Do you know how many times our heart beats in an average lifetime? It beats over 2.5 billion times. Do you know which part of the organ is responsible for the heartbeats in unison? It’s the sinoatrial node or SAN, which acts like the captain of the ship and dictates other parts of the heart to follow the rhythm. SAN is the natural pacemaker of the heart, which is built of a set of specialized heart muscle cells. It sends signals to the other parts of the organ to beat in a certain rate through an electrical signal.
A number of factors such as aging or inherited mutations often lead to disturb the natural pacemaker function of the SAN, which results in slower heart rate and poor blood circulation. The optimum treatment to address these problems is installing an artificial electronic pacemaker into the heart. However, artificial pacemakers have a few disadvantages as well. They are mentioned below:
· They are unable to react to hormone signals in the heart.
· The implantation may also carry a risk of infection.
· There is no way to adjust the pacemaker in order to match a child’s natural growing heart.
· The artificial pacemaker’s battery life is 7 years. So after its due course, another surgery is needed to replace it with a new one.
Considering all the drawbacks of an artificial pacemaker, a Canadian research team at the McEwen Centre for Regenerative Medicine in Toronto is trying the build a stem cell-derived pacemaker that would be an ideal alternative to the natural system. They are aiming at transforming the embryonic stem cells into pacemaker cells so that they can naturally receive and give electrical heart signals.
There have been many researches and studies around artificial pacemaker with stem cells. But this research is special because it focuses on creating SAN pacemaker cells from the stem cells whereas other studies involve creating various types of cardiomyocytes.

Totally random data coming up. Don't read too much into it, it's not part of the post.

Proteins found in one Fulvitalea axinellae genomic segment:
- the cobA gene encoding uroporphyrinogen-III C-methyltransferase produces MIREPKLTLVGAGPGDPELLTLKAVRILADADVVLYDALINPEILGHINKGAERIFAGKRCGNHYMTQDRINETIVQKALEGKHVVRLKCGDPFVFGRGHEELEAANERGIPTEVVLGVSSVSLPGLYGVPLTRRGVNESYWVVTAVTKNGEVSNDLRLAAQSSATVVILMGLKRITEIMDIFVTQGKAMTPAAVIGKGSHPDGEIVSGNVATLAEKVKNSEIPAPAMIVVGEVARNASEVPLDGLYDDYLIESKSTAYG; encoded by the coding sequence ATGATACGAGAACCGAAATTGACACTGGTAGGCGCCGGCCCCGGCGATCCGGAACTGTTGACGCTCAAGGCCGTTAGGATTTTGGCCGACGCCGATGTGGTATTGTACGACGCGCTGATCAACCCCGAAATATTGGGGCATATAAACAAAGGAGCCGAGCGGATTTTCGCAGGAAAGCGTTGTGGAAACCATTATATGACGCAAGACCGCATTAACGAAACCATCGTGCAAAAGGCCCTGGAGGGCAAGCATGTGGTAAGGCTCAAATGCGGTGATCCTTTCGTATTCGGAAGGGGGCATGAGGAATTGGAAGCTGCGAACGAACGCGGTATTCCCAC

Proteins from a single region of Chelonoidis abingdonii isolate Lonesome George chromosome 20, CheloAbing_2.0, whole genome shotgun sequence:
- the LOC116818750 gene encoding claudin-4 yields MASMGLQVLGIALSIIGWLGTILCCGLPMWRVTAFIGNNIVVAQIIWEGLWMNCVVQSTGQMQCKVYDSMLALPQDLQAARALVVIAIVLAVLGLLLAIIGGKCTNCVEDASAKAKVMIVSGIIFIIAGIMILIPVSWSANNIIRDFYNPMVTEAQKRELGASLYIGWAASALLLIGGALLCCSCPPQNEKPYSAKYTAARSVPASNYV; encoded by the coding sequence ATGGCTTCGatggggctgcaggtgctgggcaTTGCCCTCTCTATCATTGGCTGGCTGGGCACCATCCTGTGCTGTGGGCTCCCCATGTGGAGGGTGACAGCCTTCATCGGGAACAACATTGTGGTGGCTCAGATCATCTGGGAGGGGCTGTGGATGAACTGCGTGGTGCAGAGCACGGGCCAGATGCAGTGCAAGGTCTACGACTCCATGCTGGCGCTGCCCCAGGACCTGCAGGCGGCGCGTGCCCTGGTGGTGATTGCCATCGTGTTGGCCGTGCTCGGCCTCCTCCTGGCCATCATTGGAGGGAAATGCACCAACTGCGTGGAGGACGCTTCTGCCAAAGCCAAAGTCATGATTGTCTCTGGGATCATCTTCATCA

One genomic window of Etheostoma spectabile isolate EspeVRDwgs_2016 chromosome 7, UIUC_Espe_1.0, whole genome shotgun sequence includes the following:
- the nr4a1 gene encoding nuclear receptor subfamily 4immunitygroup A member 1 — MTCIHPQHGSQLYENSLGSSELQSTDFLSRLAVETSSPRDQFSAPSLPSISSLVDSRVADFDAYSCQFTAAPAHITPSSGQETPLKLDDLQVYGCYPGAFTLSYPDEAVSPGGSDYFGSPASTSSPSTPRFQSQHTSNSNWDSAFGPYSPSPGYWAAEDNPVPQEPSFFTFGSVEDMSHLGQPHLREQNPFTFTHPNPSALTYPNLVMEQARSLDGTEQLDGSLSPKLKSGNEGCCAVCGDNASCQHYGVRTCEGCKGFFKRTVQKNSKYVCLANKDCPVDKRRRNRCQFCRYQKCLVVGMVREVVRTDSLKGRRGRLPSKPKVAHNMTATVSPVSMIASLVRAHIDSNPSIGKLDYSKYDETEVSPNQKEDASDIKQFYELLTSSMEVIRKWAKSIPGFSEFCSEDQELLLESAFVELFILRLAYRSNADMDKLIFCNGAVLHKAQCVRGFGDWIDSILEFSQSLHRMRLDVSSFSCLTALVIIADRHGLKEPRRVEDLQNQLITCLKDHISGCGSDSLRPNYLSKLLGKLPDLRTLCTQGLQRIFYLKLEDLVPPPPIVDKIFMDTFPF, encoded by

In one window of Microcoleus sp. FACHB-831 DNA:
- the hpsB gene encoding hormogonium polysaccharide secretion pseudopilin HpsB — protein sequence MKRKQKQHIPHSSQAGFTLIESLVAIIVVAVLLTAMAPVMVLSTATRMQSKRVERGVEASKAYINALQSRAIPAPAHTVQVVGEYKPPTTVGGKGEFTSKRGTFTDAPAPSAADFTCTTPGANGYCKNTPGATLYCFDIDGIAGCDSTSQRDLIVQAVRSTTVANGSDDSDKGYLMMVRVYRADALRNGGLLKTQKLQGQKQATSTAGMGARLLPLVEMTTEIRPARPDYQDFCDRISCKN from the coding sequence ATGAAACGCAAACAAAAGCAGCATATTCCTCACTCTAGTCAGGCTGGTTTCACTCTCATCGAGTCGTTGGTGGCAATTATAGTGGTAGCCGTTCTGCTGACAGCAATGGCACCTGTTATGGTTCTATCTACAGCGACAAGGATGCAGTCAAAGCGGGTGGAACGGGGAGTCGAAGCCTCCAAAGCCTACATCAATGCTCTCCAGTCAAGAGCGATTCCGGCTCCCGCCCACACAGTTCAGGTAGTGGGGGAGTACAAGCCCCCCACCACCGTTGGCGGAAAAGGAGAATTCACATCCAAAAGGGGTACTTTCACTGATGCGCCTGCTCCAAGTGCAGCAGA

Earlier in 2015, another team created SAN-like pacemaker cells from stem cells but they permanently inserted the gene into the DNA of the cells, which may lead to tumor and thus is not suitable for clinical procedures. The McEwen Centre for Regenerative Medicine team has relied on a process that is gene insertion-free. Stephanie Protze, the first author in the report, said, “It’s tricky, you have to determine the right signaling molecules, at the right concentration, at the right time to stimulate the stem cells.”
The research shows that 90% of the SAN cells that are derived from stem cells have the natural pacemaker functionality. That means that these cells can function as a natural pacemaker. This is an interesting step towards treating people with heartbeat problems.
The team had implemented the method on a rat module and now they are eager to implement the new technique to create pacemaker cells from human stem cells. This may be a time-consuming process and may take a longer time to come down to any conclusion, but the approach will enable the team to study heartbeat disorders and thereby to come up with drugs that can improve the condition.